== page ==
XBRL Mapping Altova MapForce is an enterprise-level data integration tool that lets you do just this. It is used at a high level by developers and application architects, but its easy-to-use graphical interface makes MapForce accessible to anyone with an understanding of the data that needs to be mapped. Let’s look at a partial example to illustrate how easy this can be: The first step is to load insert the source data component – in this case a database – into the MapForce design pane. Note that the mapping component is a representation of the tables and columns in the database, the underlying data can, therefore, change at any time and the mapping itself will not be affected. The same is true for any mapping structure that you use in MapForce – XML, databases, flat files, EDI, Excel, XBRL, or Web services. Next, we’ll add our target mapping component, in this case a basic XBRL extension taxonomy built on top of US GAAP – Commercial and Industrial. Now, we can simply begin the mapping by connecting lines to associate line items. There will be some cases when we need to apply data processing rules to slightly modify the format, filter data, or even add constants for XBRL reporting requirements that do not exist in the database. All of this is very easily done by dragging and dropping intermediary functions from the MapForce library in the sidebar. Let’s say, for example, that your database automatically requires a datetime format to record any accounting period. Since XBRL reporting only requires a date, we need to strip the time out in our mapping. So, simply drag a date-from-datetime function from the library and connect the lines between your database and XBRL component. Of course, you’ll probably also need to add a variety of other math, logical, or other types of functions to your data, and you will find a long list of these already available in the function library.
You can also easily add custom functions, if needed, using a graphical function builder. In the end, your mapping will look something like this: Now just hit the Output tab to see what the XBRL looks like. And there you go… a reusable, extensible data mapping that you can run any time you need to submit XBRL data. You can even integrate the mapping interface into another application, or ask IT to generate code that will automate the XBRL file generation each time a report is due. For a more detailed overview of how XBRL mapping works in MapForce, check our Altova’s XBRL tutorial.
So, here we have a very quick example of generating XBRL directly from an accounting system – no need for re-keying information, no need to create a set of traditional financial statements, and certainly no need for “tagging”. And best of all, all of this can easily be done in-house and at a fraction of the cost. Now don’t get me wrong, outsourcing could very well have a place in your company’s XBRL implementation. Building an XBRL extension taxonomy, for example, could very well be something that you feel more comfortable leaving to those who have years of experience working with XBRL syntax and other complexities. But putting your organization’s financial data into XBRL… shouldn’t that be left to those who know the data best? For more information on the Altova MissionKit tools for XBRL – which includes support for XBRL mapping and automation, XBRL validation and taxonomy creation, and XBRL rendering – please visit https://www.altova.com/solutions/xbrl-tools.html …or download the Altova MissionKit today!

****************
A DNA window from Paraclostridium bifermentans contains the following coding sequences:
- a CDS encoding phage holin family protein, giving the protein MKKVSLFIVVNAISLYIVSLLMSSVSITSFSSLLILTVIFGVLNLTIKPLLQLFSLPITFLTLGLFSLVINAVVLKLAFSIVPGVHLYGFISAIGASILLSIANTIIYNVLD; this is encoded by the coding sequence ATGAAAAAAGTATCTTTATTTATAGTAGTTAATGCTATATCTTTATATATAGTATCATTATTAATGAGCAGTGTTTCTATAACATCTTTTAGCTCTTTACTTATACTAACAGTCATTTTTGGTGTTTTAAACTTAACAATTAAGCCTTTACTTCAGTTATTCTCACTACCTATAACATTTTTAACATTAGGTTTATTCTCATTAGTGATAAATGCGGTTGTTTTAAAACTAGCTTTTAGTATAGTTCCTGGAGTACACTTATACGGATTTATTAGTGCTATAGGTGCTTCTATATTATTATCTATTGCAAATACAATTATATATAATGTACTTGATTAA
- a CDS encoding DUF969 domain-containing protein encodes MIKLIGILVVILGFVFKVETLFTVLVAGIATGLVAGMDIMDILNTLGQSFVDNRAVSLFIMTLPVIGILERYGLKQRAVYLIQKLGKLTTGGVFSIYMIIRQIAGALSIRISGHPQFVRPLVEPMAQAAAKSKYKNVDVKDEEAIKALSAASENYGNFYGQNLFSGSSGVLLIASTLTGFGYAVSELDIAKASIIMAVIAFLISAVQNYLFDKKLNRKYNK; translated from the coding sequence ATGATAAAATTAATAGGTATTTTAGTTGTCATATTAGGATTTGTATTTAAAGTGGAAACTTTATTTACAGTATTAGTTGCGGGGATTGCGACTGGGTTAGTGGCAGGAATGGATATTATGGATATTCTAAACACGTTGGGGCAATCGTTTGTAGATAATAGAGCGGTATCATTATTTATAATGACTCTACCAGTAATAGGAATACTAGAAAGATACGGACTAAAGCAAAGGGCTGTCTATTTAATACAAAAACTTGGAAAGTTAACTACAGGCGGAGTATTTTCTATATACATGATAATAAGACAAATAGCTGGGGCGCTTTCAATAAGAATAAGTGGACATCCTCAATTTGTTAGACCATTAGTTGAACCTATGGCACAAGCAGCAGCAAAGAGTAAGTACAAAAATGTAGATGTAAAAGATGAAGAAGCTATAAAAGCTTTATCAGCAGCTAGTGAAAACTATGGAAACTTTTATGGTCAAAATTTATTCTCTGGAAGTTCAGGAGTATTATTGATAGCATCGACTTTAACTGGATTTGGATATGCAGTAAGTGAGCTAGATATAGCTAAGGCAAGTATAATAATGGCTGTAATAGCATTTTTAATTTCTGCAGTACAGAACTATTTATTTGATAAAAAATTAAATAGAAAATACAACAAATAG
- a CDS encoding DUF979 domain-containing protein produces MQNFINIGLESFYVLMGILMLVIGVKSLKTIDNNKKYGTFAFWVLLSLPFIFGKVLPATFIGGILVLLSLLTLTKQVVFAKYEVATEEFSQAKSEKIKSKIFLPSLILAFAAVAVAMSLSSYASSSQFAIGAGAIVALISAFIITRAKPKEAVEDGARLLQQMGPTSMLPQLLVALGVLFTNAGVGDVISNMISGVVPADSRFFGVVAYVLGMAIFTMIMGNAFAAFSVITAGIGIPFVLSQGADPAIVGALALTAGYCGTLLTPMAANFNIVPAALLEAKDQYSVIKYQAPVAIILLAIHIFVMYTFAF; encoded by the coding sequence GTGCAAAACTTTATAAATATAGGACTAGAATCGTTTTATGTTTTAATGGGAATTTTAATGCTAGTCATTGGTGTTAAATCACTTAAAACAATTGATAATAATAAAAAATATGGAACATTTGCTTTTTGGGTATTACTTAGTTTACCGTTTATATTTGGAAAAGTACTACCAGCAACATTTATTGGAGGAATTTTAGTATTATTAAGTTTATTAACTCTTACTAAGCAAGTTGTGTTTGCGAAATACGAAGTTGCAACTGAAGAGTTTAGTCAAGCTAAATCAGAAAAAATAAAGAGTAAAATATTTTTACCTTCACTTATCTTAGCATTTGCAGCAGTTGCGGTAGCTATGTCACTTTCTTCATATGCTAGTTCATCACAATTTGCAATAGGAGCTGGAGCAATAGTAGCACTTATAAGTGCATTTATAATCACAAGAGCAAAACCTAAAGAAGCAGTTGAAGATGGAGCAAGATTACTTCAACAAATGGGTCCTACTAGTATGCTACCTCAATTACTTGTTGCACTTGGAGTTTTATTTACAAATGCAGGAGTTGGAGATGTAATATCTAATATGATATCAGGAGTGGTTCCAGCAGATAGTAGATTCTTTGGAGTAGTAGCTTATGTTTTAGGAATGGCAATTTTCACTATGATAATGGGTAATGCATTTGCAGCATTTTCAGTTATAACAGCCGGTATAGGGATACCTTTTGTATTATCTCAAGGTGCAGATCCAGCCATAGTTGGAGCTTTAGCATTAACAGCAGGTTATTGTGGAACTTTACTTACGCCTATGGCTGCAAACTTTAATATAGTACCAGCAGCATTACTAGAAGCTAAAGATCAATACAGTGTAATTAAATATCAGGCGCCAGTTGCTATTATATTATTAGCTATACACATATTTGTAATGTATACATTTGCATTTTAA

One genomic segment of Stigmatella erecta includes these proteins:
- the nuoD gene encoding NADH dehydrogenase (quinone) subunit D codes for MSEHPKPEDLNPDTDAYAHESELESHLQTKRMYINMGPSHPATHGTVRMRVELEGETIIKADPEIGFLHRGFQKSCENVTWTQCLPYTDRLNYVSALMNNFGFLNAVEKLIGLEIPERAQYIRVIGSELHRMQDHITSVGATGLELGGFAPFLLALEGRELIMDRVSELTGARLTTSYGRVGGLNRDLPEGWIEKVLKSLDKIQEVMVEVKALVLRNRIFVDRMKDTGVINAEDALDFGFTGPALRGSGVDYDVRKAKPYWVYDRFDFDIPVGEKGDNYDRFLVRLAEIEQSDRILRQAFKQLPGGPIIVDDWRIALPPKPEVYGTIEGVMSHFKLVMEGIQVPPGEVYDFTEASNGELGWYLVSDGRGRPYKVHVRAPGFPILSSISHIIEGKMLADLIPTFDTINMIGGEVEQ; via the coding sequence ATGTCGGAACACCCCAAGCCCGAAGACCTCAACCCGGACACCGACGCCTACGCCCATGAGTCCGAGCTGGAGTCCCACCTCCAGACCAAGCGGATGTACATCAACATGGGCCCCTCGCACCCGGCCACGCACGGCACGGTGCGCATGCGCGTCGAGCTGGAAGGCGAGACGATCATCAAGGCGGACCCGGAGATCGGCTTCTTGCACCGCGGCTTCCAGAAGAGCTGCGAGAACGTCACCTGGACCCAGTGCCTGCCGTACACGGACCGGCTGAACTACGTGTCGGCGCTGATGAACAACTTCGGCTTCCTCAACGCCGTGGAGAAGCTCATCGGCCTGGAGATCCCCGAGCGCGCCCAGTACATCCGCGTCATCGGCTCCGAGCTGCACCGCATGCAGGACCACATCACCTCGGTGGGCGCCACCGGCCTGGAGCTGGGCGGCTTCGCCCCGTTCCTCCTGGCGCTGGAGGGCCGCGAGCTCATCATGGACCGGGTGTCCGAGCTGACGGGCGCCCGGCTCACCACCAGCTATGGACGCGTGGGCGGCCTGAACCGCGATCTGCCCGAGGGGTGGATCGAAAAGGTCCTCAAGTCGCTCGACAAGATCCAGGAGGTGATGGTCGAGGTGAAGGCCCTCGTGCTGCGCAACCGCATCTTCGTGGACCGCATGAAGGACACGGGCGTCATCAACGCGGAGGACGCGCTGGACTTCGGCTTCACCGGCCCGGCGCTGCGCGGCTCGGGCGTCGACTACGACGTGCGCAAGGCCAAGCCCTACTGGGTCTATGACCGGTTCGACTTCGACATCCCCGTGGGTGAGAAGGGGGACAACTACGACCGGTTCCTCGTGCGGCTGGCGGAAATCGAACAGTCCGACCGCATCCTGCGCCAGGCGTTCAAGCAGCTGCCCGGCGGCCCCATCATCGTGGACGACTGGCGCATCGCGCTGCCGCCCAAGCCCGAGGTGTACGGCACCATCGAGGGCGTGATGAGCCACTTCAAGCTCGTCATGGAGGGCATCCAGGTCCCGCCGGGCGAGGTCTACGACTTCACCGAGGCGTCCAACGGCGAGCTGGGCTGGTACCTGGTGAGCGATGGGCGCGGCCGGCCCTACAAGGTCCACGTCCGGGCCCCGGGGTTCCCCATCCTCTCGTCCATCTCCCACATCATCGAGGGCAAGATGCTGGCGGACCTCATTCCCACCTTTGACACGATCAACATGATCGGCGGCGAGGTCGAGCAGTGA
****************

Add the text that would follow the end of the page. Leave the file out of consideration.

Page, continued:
Tags: Altova Online Training, demo videos, HL7, MapForce, XBRL
We’ve recently updated our MapForce demo video to highlight the new functionality added in MapForce 2009, including XBRL mapping and HL7 mapping. Watch the short demo to see MapForce in action and learn about this new functionality. And if you’d like more detailed tutorials, check out Altova’s MapForce training course, which is free and available on demand.
Tags: Altova Online Training, MissionKit, XBRL, XBRL training
We’re very excited to have just launched the next free Altova Online Training course: MissionKit XBRL! This comprehensive, five-module course provides an overview of XBRL and the Altova MissionKit for beginning and advanced technical users. After an introduction to XBRL and the XBRL filing process, you will learn to create an extension taxonomy in the XMLSpy XML editor. Then you’ll learn how to get your company’s back-end data into compliant XBRL filing documents using MapForce’s graphical data mapping interface, and explore how to automate this process by generating code in Java, C#, or C++. The final module completes the process and focuses on StyleVision and XBRL report generation. You’ll see how easy it is to create a straightforward XBRL report with drag-and-drop functionality to render XBRL in human-readable formats: HTML, PDF, and MS Word. The XBRL training course includes over 30 instructional videos, and the training is now delivered through Amazon’s S3 cloud services to ensure fast downloads and smooth video. You can even test what you’ve learned using the interactive quizzes for each module. Like all Altova Online Training courses, MissionKit XBRL is available on-demand, so that you can complete the courses as your schedule allows. And did I mention that it’s free? This course is currently in beta, and we’d appreciate your feedback to improve it. Please feel free to comment here or by completing the Altova Training Survey at the end of the course.